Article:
Location-based marketing considered intrusive by majority of consumersby
Imagine walking past a shop on your way to work. You get a text, it’s from a well-known retail store that you notice is one that you walk past every day. In fact, you just walked past it. What an excellent piece of location-based marketing you may think, before making a mental note to go back at lunch to take advantage of the two-for-one deal that was just texted to you.
Unfortunately, not everyone works in marketing, or retail and the response to this type of marketing varies wildly. A new study by non-for-profit global IT firm ISACA has highlighted this and is warning that the general public may not find this activity quite so excellent. In fact, they may well decide it’s invasive.
The research was conducted across four different countries – the UK, US, Mexico and India, and was compiled into a report titled IT Risk/Reward Barometer . It covered 4,000 consumers’ holiday shopping habits and opinions of privacy.
In the UK, and India, that potential customer walking down the street may actually be concerned that it wasn’t just them that noticed the store, but that this building made out of bricks and metal noticed them too.
It may sound alarmist, but the 70% of respondents in these countries that questioned the methods of these location-based marketing tactics have shown they’re not an audience to be ignored.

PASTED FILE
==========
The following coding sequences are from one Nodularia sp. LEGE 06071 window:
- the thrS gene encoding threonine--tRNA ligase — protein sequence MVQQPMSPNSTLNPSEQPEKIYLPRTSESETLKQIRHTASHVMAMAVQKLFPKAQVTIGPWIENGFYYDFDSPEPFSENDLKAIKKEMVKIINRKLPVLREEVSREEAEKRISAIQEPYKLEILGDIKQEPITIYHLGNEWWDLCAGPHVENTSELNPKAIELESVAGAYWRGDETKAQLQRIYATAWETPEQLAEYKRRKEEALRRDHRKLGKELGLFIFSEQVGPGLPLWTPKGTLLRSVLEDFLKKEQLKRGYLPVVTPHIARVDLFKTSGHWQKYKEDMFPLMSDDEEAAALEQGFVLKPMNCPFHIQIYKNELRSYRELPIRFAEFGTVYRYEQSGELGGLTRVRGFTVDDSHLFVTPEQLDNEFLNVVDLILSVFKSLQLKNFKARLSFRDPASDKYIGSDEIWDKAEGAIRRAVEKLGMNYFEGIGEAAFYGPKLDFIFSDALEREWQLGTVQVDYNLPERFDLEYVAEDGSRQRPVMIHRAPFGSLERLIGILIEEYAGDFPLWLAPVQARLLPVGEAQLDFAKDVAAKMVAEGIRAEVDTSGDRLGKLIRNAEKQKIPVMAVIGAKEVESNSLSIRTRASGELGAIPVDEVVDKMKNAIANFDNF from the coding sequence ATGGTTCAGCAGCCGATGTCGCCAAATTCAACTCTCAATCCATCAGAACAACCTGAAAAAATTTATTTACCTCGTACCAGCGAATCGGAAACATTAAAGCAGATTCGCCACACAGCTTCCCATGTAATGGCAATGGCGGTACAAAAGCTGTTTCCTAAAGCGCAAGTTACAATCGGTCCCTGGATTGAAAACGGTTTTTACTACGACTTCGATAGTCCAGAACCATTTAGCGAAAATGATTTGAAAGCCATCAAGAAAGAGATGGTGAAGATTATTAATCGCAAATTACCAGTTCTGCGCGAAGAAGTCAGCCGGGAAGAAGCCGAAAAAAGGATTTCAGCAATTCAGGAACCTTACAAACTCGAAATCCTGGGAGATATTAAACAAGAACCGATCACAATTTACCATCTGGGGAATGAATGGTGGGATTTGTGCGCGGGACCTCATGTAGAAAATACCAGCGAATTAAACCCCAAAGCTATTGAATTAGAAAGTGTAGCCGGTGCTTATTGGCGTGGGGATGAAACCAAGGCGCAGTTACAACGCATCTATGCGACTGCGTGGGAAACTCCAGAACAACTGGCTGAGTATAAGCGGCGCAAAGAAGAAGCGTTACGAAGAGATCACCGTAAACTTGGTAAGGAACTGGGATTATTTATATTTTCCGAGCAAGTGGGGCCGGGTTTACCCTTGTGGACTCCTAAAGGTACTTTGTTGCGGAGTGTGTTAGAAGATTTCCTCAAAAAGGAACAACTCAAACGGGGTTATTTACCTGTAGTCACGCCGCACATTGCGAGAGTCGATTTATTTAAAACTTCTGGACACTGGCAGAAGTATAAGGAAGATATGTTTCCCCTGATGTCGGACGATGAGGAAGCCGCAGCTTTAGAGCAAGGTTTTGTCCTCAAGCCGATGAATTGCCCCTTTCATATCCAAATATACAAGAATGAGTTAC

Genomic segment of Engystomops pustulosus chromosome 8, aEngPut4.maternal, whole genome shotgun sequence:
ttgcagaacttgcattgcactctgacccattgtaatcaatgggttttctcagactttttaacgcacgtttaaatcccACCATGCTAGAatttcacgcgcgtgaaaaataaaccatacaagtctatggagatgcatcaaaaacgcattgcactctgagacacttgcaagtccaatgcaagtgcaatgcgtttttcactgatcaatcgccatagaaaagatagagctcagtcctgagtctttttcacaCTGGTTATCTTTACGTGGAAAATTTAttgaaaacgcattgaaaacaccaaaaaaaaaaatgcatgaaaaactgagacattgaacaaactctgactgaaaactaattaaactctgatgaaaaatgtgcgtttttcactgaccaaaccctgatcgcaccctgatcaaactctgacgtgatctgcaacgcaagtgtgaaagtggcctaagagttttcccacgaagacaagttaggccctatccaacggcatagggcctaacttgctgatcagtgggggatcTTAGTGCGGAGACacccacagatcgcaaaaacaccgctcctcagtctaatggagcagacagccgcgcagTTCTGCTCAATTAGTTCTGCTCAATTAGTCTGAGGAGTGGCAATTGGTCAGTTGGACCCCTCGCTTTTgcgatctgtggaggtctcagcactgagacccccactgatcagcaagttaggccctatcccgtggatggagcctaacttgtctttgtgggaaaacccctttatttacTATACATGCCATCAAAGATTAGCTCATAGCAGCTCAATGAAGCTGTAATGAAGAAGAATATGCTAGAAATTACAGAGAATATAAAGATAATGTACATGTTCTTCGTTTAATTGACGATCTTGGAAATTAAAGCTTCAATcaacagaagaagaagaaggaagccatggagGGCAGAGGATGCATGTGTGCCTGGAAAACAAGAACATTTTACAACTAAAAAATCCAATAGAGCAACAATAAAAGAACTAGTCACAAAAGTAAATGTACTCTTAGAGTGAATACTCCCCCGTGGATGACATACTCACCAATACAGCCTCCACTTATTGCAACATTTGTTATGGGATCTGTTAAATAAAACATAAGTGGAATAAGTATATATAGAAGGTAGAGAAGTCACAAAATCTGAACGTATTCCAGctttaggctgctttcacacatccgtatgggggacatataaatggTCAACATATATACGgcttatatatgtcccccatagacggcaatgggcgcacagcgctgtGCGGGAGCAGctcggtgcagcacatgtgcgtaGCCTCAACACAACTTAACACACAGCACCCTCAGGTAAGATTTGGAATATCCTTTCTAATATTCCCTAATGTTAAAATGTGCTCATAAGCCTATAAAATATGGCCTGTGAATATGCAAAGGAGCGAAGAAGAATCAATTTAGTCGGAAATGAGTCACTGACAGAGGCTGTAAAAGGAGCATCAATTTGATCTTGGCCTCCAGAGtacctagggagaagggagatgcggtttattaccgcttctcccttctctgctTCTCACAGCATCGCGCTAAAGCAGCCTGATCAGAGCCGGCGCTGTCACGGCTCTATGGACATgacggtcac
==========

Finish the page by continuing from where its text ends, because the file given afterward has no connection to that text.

For those retailers looking to get involved, or that already carry out these activities, fully knowing the location in location-based marketing looks to be the key.
Offline or online: which is more invasive?
For example, in Mexico there is a short, but still significant drop in those that would find SMS-based location marketing with 40% saying they would not find it invasive.
But notably, their attitudes to online marketing is more reserved. Mexico was the only country to find online recommendations based on browsing history or recent purchases more invasive than offline location-based techniques. US and UK consumers, conversely, cite being marketed online as the preference.
Ramsés Gallego, international vice president of ISACA applauded the innovative applications that assist in brand marketing, but warns them to be aware of how different audiences perceive privacy invasion.
“It would be wise for brands to heed consumers' feelings about the invasion of privacy,” he said. “Or at least provide transparency about the information they are collecting and how it will be used.”
John Pironti, risk advisor at ISACA followed up on Gallego’s comments and said that despite the willingness to share information online by consumers, personal privacy is still hugely important to them.
He concludes: “Retailers that use technology to try to save shoppers time and money without asking permission first may actually do more harm than help to their bottom line this holiday season.”
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